My system has the tank, 'n pressure switch at the wellhead, 'n another tank in the house,...
Since I added the in-house pressure tank, the house pressure is much more consistent, as the entire system feeds an office, a shop, 'n 2 apartments in the house,...

Alan 02-02-2014 12:37 PM

Pressure tank is just a vessel to store pressurized water. It doesn't really matter where on the system it is installed, although generally we install everything together for ease of service.

As for the switch, the only problem that is created by the location of the pressure switch would be a difference in pressure based on elevation.

IE : If your house is 40 feet above your well, and you place your 40/60 switch at the well, your switch will see 40/60 psi, but your house will see (roughly) 20/40 psi.

Again, generally we place all of these things close together so that everything is easily serviced.

osubuckeye88 02-02-2014 11:06 PM

Thanks everyone who told me that this configuration is okay. I appreciate it. And I got it all put together in time to see the Super Bowl.

Just some additional information for anyone who is researching this topic:

The pressure switch was wired with the ground wires cut short ( not connected). When I re-plumbed the system, I was able to secure the ground wires to the grounding screws on the pressure switch base. Also, no drain valve was ever installed on this system so when I drained it, I had no choice but to cut the pipe releasing all the reserve water from the tank all over the bathroom. I wish someone had told me some way to avoid this when I was asking for advice before I began the job. So I am passing along the experience to others. I installed a drain valve - maybe not in the ideal location but it will allow most of the tank water to be drained after the pipes are drained.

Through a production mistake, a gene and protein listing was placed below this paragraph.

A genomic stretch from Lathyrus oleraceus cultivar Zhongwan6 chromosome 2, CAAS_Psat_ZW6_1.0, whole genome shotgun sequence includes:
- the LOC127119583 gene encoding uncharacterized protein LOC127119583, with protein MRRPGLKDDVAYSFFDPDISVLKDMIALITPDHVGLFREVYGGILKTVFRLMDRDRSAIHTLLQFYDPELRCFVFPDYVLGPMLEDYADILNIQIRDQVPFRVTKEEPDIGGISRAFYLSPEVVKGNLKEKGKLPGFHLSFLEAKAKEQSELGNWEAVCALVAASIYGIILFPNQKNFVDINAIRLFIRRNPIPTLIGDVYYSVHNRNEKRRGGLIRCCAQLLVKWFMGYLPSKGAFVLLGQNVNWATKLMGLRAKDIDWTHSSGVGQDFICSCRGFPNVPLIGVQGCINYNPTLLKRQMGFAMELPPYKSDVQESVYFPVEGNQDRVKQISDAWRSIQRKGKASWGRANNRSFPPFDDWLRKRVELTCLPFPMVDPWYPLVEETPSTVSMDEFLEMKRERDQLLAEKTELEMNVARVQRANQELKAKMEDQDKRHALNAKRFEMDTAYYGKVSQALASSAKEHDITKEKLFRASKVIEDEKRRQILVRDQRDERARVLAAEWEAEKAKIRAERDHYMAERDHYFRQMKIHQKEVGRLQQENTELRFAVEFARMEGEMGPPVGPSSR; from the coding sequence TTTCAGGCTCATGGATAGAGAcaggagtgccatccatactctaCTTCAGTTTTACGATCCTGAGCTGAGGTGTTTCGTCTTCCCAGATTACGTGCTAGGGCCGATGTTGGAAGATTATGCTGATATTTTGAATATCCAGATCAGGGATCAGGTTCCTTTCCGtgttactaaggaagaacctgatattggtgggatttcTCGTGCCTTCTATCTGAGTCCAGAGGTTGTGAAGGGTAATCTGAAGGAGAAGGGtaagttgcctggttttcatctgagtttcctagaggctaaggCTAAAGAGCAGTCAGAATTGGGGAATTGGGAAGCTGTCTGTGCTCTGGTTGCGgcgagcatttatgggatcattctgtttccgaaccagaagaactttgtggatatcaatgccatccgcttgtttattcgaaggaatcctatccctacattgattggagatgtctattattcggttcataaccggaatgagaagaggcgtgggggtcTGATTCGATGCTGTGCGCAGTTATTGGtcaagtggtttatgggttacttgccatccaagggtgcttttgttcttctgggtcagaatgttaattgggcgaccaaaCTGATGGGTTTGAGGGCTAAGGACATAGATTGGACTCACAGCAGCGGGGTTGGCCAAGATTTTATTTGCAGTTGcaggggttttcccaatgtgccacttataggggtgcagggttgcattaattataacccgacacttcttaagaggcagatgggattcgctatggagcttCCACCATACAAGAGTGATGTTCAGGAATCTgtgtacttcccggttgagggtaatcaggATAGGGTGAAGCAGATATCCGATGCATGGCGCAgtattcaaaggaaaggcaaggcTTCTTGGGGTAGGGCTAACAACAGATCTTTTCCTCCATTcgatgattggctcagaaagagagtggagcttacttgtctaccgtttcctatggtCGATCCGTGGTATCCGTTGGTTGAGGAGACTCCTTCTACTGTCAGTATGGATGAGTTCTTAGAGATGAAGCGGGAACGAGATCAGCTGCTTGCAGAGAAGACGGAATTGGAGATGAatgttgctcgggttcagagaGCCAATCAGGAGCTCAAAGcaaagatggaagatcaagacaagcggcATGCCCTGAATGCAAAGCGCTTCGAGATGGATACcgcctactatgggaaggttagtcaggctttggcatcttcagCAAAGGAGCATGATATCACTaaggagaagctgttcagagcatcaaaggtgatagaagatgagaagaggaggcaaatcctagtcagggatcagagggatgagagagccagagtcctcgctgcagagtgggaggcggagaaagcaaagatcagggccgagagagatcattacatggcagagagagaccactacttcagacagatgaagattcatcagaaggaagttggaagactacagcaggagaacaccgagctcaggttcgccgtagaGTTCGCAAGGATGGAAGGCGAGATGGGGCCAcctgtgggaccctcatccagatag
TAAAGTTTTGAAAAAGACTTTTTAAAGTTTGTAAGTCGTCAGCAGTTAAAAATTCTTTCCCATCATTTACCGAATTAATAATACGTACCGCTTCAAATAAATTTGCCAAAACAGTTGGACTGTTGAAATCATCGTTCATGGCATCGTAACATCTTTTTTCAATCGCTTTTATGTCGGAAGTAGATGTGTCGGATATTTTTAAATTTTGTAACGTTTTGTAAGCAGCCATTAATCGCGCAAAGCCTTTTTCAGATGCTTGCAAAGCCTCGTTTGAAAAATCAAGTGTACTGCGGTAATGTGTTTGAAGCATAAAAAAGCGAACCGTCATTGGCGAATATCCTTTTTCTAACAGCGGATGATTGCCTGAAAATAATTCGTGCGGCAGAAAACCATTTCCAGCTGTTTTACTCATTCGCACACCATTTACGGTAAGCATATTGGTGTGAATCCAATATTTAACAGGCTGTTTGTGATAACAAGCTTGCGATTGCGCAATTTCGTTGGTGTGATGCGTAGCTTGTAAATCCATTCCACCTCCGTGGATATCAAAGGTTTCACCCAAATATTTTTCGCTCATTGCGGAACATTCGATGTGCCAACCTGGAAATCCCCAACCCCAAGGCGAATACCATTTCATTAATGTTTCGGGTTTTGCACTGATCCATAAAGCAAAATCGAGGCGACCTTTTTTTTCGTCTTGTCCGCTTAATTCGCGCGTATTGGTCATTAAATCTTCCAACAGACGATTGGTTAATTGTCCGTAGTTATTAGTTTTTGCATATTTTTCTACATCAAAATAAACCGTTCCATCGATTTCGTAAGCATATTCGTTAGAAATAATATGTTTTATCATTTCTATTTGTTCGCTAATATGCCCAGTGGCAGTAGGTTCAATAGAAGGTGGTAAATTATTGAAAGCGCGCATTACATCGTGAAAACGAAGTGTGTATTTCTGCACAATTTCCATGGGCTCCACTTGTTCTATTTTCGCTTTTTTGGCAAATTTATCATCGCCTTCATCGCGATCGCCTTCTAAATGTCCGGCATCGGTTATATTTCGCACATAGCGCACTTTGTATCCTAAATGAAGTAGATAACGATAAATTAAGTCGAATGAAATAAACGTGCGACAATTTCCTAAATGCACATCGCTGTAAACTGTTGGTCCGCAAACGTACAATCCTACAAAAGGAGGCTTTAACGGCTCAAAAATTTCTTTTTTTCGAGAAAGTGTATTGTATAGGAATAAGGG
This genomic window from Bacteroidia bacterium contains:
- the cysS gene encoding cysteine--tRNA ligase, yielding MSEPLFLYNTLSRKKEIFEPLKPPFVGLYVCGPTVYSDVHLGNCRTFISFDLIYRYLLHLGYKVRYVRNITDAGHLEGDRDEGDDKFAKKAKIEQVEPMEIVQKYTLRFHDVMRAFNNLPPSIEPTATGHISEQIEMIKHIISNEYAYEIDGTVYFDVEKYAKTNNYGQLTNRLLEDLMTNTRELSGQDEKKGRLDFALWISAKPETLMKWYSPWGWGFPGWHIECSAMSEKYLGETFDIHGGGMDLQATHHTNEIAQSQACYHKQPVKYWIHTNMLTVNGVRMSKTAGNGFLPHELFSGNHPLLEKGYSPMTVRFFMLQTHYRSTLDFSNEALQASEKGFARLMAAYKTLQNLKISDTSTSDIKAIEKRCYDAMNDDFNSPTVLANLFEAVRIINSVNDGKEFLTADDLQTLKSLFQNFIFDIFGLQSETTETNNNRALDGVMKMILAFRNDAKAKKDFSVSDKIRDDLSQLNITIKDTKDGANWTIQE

joecaption 02-02-2014 11:37 PM

Where's the pressure gauge?

Going to have to do something with those wires.

osubuckeye88 02-03-2014 12:14 AM

I decided not to install the pressure gauge. Instead I will use my water pressure test gauge which can screw onto the hose drain, if I ever need to test pressure. What did you mean about the wires? Did you just mean at the entry into the switch box?

joed 02-03-2014 07:38 AM

Pressure switch should have the cable going into the switch and clamped. You should not have the exposed conductors between the staple and the switch.
I would have put the pressure gauge back. It is always nice to just look at the tank and know what pressure is in it.

Alan 02-03-2014 09:11 AM

What about a pressure relief valve?

osubuckeye88 02-03-2014 12:28 PM

Joed: Yes , it would be nice to have a gauge but I can screw on my test gauge if I ever need to. I just dont want to squeeze another threaded assembly between all these joints.

Alan: A Pressure relief valve on a well tank? Do you mean the drain valve?

By the way, all of this work is improvement upon what was there. It never had a gauge, and the switch wasn't even grounded when I bought the house. At least I was able to connect the ground wires, even though I had to strip off a bit more insulation. I will tape the exposed conductors but it is still much safer than it was a week ago.